Next to Coal Drops Yard is Granary Square. Again as the name suggests the Granary building was mainly used to store Lincolnshire wheat for London’s bakers. Granary Square, was once the unloading ground for goods carried by canal. The goods yard’s former buildings have been converted, some into restaurants and bars and others into the Central St Martins campus, part of London’s University of the Arts. This area is great if you want to sit along the canal and have a picnic or a drink. However, much of this area is not actually public land. It is really a pseudo-public space meaning that the land is owned privately and have private security. If you want to protest here, take professional pictures or even fall asleep you will find yourself being moved on by security. Much of London is the same and is a threat to democracy and has a huge impact on homeless people in London.

Caledonia Road sign
Caledonia Road

Stop 3: Caledonia Road:

Once you have finished in Caledonia Road head eastwards towards Caledonia Road. This road was named after the Scottish workers who lived round this. Many of them worked as navies building the canals, railways and roads. Continue south down Caledonia Road until you reach Charles I pub.

Stop 4: Charles I pub:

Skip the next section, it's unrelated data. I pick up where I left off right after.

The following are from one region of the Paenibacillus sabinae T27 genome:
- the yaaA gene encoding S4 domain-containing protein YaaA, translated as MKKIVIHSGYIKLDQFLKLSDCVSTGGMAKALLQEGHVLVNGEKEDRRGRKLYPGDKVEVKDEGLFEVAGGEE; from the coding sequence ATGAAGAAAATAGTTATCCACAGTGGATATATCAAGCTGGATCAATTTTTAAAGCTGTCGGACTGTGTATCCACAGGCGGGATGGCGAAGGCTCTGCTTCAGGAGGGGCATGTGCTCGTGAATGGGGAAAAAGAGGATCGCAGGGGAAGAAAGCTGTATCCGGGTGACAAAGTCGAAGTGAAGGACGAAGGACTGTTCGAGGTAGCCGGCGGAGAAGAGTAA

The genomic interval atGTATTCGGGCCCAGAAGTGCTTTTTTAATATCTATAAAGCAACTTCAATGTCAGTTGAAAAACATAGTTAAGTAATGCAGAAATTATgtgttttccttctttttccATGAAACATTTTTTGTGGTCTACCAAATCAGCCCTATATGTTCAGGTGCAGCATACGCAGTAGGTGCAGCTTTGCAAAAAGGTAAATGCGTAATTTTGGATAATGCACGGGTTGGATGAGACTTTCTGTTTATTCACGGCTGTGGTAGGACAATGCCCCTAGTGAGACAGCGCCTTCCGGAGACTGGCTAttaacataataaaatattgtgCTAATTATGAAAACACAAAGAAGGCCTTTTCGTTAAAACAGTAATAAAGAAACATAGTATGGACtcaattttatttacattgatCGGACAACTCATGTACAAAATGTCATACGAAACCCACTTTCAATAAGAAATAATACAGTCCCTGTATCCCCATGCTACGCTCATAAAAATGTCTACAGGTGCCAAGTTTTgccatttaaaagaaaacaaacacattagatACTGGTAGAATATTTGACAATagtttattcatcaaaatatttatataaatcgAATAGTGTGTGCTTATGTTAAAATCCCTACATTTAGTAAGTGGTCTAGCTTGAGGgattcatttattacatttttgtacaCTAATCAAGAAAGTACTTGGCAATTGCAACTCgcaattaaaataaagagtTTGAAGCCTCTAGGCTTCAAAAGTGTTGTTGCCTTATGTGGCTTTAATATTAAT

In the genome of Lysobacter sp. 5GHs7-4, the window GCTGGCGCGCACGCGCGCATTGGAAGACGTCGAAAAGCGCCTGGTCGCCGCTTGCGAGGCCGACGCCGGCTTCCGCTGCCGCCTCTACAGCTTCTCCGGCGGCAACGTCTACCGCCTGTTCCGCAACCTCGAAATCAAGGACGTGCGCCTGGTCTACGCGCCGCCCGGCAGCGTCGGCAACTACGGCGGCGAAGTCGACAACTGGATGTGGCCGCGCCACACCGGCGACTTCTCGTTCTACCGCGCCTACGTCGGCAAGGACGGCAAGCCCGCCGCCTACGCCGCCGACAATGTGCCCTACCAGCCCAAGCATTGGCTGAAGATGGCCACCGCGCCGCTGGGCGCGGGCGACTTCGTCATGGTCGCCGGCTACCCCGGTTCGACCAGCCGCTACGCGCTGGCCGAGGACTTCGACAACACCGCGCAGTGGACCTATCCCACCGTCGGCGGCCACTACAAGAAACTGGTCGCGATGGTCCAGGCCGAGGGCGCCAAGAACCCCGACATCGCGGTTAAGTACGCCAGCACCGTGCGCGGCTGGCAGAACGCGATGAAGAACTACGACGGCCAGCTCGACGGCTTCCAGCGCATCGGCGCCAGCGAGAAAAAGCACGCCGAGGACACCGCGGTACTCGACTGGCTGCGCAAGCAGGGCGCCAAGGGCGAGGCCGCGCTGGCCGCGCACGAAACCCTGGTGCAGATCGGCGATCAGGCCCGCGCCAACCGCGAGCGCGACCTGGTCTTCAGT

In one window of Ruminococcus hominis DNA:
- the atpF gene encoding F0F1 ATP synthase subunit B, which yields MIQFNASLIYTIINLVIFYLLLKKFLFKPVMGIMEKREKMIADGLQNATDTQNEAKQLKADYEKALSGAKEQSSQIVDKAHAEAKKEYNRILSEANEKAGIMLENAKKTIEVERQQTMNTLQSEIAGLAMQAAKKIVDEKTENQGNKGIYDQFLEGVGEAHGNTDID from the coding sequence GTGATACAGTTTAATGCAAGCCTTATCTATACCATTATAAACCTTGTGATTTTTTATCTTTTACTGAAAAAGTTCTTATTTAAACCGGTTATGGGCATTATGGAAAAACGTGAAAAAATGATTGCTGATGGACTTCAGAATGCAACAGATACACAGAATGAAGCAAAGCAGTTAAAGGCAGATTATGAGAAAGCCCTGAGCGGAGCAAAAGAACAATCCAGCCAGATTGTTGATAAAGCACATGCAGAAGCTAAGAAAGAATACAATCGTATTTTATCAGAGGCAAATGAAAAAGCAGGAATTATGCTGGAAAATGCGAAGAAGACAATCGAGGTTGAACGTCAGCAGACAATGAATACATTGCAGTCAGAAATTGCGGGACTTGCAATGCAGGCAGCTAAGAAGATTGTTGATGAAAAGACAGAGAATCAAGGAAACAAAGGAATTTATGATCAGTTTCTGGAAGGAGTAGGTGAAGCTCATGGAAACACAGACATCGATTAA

Many radical movements and revolutionary thoughts have been facilitated by a boozer. King Charles I pub is no different and is a great example of local, grassroots activism. When the pub was threatened with closure 15 regulars bandied together to buy it.

Housmans Bookshop

Stop 5: Housmans Books:

Continue down Caledonia Road and you will reach Housmans Books. It originally opened on 26 October 1945 when writer and playwright Laurence Housman wanted to open a bookshop to promote ideas of peace, human rights and a more equal economy. However, it was not until 1958 when they opened at number 5 Caledonian Road. In the years that followed the bookshop has continued to be involved with protest movements. For example, both CND and the Gay Liberation Front operated from the premises whilst the shop has also raised funds for the miners strike in 1984 and the Stop the War Coalition in 2003. Check them out below.


Photograph of Big Chill bar
Big Chill

Stop 5: Big Chill - The Bell

Take a left at the traffic lights and head toward a pub call The Big Chill. This bar was once called The Bell and was a legendary LGBT pub. Solidarity meetings between the gay community and the miners during the miners' strike (1984-5) were held here. The creation of Lesbians and Gays Support the Miners (LGSM) was a turning point for gay rights as it begun ties with the trade unions. The Bell raised double the money (£1500) than any other venue for the campaign.

Stop 6: The Scala